When Scott Golladay heard a truck carrying 59 horses rolled over Saturday night, he knew the scene would be horrendous.
But nothing could prepare Golladay for what he saw once he arrived to help. The huge, horse-filled truck was lying sideways across Route 41, and he could hear the animals kicking and screaming.
"It was God awful," said Golladay, owner of Scott Golladay Stables in Antioch. "I've been in the horse business for over 35 years and this was, by far, the most horrific thing I have ever seen."
Nine Belgian draft horses were killed when the double-decker semitrailer truck they were riding in collided with a pickup truck on Route 41 near Wadsworth.
Route 41 was closed from about 7 p.m. Saturday to 1 a.m. Sunday as emergency personnel and local equestrians and veterinarians assisted.
An unknown number of horses were euthanized at the scene. The rest were taken to a Wadsworth farm early Sunday morning.
The owner of the farm asked the location not be made public. She also wouldn't confirm the number of horses still alive, but it is believed to be about 44.
The driver of the semitrailer truck, James Anderson, 34, was issued traffic citations and flew home Sunday to his native McLeod, N.D.
"We couldn't hold him for traffic citations, and couldn't charge him with anything else because we haven't verified what violations, if any, were committed," Lake County Sheriff's police Sgt. Curt Gregory said.
Attempts to reach Anderson Sunday were unsuccessful.
Anderson was reportedly headed to the Minneapolis area from an auction in Indiana when the accident occurred. According to police, Anderson was driving north on Route 41 when he ran a red light and struck a pickup truck before losing control of his semi and flipping it, blocking both lanes of traffic.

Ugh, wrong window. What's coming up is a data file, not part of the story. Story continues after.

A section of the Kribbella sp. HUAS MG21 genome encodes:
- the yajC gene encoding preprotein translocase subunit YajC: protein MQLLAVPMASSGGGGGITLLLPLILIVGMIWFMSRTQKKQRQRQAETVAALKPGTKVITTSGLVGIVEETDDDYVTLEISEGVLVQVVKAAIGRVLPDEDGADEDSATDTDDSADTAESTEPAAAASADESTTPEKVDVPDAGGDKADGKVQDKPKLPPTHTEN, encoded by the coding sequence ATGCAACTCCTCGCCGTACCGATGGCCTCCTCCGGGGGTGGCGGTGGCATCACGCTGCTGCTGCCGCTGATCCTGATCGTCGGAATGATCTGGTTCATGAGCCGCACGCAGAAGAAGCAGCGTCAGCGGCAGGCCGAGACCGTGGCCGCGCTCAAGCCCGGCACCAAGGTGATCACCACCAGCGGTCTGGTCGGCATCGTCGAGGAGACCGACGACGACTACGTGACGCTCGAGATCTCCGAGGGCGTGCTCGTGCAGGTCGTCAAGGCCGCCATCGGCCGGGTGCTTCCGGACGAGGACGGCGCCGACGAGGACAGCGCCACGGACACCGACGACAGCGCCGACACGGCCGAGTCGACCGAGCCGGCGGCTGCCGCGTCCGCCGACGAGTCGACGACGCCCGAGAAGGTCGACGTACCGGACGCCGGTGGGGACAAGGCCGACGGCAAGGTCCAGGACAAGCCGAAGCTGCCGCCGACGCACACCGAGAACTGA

The driver of the pickup truck, Larry Hanlin, 67, of Libertyville, was treated and released for minor injuries, Gregory said.
As of Sunday evening, no one could confirm why the horses were being transported, or say who owned the animals.
Rescue efforts for the horses were difficult because the crash left the doors leading to the horses inaccessible, Gregory said.
Lori Stevens, a Bristol, Wis., equestrian who assisted at the scene, said the biggest concern was that once the trailer was opened, the 800-pound horses would run out into the street. But very few of the horses were able to walk on their own.
"The majority were dragged on their sides, on boards," Stevens said. "Some were down for up to three hours, with other horses on top of them. You could hear them in the trailer, kicking and hitting the walls."
Stevens visited the horses Sunday morning and said they appeared to be recovering.
What astonished Golladay was the number of horses in the trailer.
"When I haul semis, 15 horses is a full load," he said. "I was in disbelief they packed 59 in there. To me, that suggests they were headed for slaughter."
Wayne Pacelle, president and CEO of The Humane Society of the United States, released a statement Sunday responding to the accident and thanking the rescue workers and volunteers.
"We mourn the loss of these magnificent creatures," Pacelle said. "The gory details of this accident serve as a reminder of the grisly nature of shipping large numbers of horses hundreds of miles to slaughterhouses in Canada and Mexico. "
How long the horses will remain at their temporary farm home, and how and where they will go next, is still unknown.
The Illinois Department of Agriculture will be called today to determine what to do with the surviving horses, Gregory said.
If it turns out that the horses are loaded back onto a truck, brought to auction and eventually slaughtered, Stevens said she'd rather euthanize them.
"My biggest concern is a trailer will show up tomorrow with proof of ownership and take them away," she said. "These horses have been through so much already."